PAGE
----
An obelisk is a monumental tapering column carved from a single block of stone, with a square (or rectangular) cross-section and capped with a pointed top called a pyramiding. These were originally called “tekhenu” by the builders, the Ancient Egyptians. The Greeks who saw them used the Greek ‘obeliskos’ to describe them, and this word passed into Latin and then English. Nowadays there are many obelisks standing around the world. 13 of them are in Rome (more than anywhere else in the world), while only 6 obelisks still reside in Egypt. Check out our list of the 8 Most Amazing Obelisks In The World.
Walled Obelisk, Istanbul, Turkey
Built of roughly cut stones, this imitation obelisk is situated near the Serpentine Column at the southern side of the Hippodrome of Constantinople in Istanbul. The Egyptian Obelisk is from the 15th century BC and was brought to Constantinople in the 4th Century AD by Emperor Theodosius. The walled obelisk is from the 10th century AD. It was originally covered by bronze, but this was also plundered by crusaders in 1204.
Lateran Obelisk, Rome, Italy
The highes and older obelisk still on in Rome, The Lateran Obelisk, is 37 meters (121 ft) high. It is made of red granite and was made during the reigns of Tutmosis III and Tutmosis IV.
Obelisco de Buenos Aires, Buenos Aires, Argentina
Stands in the Plaza de la Republica, the Obelisco is 67 meters (220 ft) and it is Buenos Aires’ most famous monument. It was built to commemorate the fourth centenary of the first foundation of the city.
Luxor Obelisks, Paris, France
The Luxor Obelisk is over 22 meters (72 ft) tall, and was originally one of a pair of obelisks that were positioned outside the Luxor temple in Egypt, within the city of Thebes that is now known as Luxor. The monument was gifted to King Charles X by the Viceroy of Egypt, one of the twin obelisks marking the entrance to the Temple of Luxor (its double remains seated at the temple entrance). This particular Obelisk dates back over 3,300 years and is made of red granite, it has hieroglyphics from the Egyptians that depict the rule of Ramses II and Ramses III.
Obelisk of Srirangapatna, Karnataka, India
The Obelisk is located within the Srirangapatnam Fort. It was erected in 1907 AD by the Government of Mysore to commemorate the siege of Srirangapatnam by the British during the 4th century Mysore War. The structure was erected at the place where Tipu Sultan breathed his last, when he was trying to stop a British soldier from pulling his legendary sword from its sheath. Source: holidayiq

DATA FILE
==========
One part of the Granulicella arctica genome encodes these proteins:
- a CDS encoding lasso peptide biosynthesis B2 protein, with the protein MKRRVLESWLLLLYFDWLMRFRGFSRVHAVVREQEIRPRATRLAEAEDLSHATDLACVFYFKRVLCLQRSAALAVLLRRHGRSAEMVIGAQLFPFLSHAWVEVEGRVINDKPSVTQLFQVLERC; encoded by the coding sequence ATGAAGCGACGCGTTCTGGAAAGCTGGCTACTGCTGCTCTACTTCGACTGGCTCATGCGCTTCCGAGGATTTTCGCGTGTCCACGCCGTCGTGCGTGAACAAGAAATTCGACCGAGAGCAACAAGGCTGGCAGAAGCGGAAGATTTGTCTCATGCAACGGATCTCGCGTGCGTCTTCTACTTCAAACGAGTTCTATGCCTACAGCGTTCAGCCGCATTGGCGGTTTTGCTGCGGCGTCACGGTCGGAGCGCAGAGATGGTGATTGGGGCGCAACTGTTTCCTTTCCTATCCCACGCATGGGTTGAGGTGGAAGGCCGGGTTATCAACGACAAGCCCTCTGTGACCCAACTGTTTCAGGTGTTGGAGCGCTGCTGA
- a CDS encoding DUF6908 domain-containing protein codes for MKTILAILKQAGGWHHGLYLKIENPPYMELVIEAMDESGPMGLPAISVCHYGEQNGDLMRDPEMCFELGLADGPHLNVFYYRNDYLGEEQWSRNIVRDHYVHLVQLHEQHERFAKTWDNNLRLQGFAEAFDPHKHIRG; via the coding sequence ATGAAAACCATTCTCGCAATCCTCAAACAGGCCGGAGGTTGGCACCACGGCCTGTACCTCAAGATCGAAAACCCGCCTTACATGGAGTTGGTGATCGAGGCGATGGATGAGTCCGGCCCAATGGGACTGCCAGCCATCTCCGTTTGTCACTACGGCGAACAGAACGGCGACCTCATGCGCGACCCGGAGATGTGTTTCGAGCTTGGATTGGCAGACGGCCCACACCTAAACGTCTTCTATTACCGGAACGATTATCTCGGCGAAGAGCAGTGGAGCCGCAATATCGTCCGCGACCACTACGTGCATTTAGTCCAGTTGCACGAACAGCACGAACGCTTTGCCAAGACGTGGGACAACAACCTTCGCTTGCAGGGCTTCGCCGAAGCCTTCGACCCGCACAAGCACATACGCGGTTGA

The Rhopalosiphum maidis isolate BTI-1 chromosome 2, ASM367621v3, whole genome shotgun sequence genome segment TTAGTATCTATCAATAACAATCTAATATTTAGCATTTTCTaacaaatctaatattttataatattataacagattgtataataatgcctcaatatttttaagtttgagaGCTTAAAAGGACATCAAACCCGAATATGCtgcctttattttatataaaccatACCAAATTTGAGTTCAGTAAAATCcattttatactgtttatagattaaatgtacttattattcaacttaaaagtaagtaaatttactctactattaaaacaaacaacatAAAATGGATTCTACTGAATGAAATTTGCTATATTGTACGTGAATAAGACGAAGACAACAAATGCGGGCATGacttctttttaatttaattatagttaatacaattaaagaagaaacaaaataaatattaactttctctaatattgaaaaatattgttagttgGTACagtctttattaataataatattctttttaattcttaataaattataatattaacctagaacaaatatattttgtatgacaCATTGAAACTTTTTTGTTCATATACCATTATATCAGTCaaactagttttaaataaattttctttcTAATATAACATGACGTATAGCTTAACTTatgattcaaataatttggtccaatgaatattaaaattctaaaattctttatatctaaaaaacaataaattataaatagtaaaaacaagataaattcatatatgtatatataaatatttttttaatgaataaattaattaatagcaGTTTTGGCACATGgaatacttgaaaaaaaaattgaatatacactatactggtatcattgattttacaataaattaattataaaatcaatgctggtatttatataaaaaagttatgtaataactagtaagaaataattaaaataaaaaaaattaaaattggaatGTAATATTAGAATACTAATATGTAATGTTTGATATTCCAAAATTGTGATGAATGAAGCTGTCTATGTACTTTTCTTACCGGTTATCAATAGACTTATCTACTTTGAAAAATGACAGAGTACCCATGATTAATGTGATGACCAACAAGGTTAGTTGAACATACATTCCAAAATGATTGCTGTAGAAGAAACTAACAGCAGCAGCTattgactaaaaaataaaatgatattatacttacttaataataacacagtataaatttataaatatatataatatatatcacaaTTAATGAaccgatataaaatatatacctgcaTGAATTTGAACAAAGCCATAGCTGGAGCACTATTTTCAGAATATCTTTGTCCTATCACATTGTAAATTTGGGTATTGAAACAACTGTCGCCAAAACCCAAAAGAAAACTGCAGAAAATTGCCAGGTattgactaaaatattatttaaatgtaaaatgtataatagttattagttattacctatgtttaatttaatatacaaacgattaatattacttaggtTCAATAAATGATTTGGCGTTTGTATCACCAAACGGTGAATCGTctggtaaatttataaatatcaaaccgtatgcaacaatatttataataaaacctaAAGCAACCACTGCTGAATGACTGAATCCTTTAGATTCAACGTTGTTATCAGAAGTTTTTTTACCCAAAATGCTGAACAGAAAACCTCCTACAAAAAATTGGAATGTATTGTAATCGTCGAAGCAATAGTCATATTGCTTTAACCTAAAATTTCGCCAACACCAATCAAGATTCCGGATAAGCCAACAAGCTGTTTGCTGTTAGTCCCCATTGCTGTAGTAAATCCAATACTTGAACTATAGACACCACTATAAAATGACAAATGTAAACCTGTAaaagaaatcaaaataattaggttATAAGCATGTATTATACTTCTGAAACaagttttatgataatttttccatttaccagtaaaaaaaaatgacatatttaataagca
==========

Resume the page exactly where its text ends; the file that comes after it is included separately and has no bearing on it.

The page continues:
Washington Monument, Washington DC, United States
The Washington Monument is an obelisk-shaped building in Washington, D.C. that was built to honor the first President of the United States of America, George Washington. This 169 meter (555 ft) tall obelisk is the tallest building in the District of Columbia – by law, no other building in D.C. is allowed to be taller. Opened to the public 125 years ago, on October 9, 1888. This towering tribute to America’s first president took a century to plan and construct and wasn’t completed until the nation’s 21st president was in office.
Obelisk of Axum, Aksum, Ethiopia
The Kingdom of Aksum was a trading nation in the area of Eritrea and northern Ethiopia , which existed from approximately 100 to 940 AD. The Axumites erected a number of large stelae, which served a religious purpose in pre-Christian times. The main Obelisk of Axum is supposedly 1,700 years old, 24 meters (79 ft) tall is made of granite, and weighs 160 tonnes. It is ornamented with two false doors at the base and features decorations resembling windows on all sides. Source: hiddenincatours
Obelisk at Saint Peter’s Square, Vatican City
The Vatican Obelisk, is the only ancient Egyptian obelisk in Rome to have remained standing since Roman times. Little is known of its origins or which Pharaoh ordered its construction, but it was certainly quarried in Egypt and intended to be erected in Heliopolis. Sometime between 30 and 28 BC the red granite obelisk shows up in Alexandria under Augustus’s instructions to have it erected in the Julian Forum there. It was Gaius Caligula who had the obelisk bought to Rome in 37 AD. It was the largest non-inscribed obelisk to leave Egypt, at 25.5 meter (83 ft) high and weighing an estimated 326 tonnes. The obelisk was originally erected in gardens Caligula had inherited from his mother, and then on the central Spina of Caligula’s circus. Much of the circus is under under the basilica and square, the original spot for the obelisk is near the present-day sacristy, south of the basilica. Source: archaeology-travel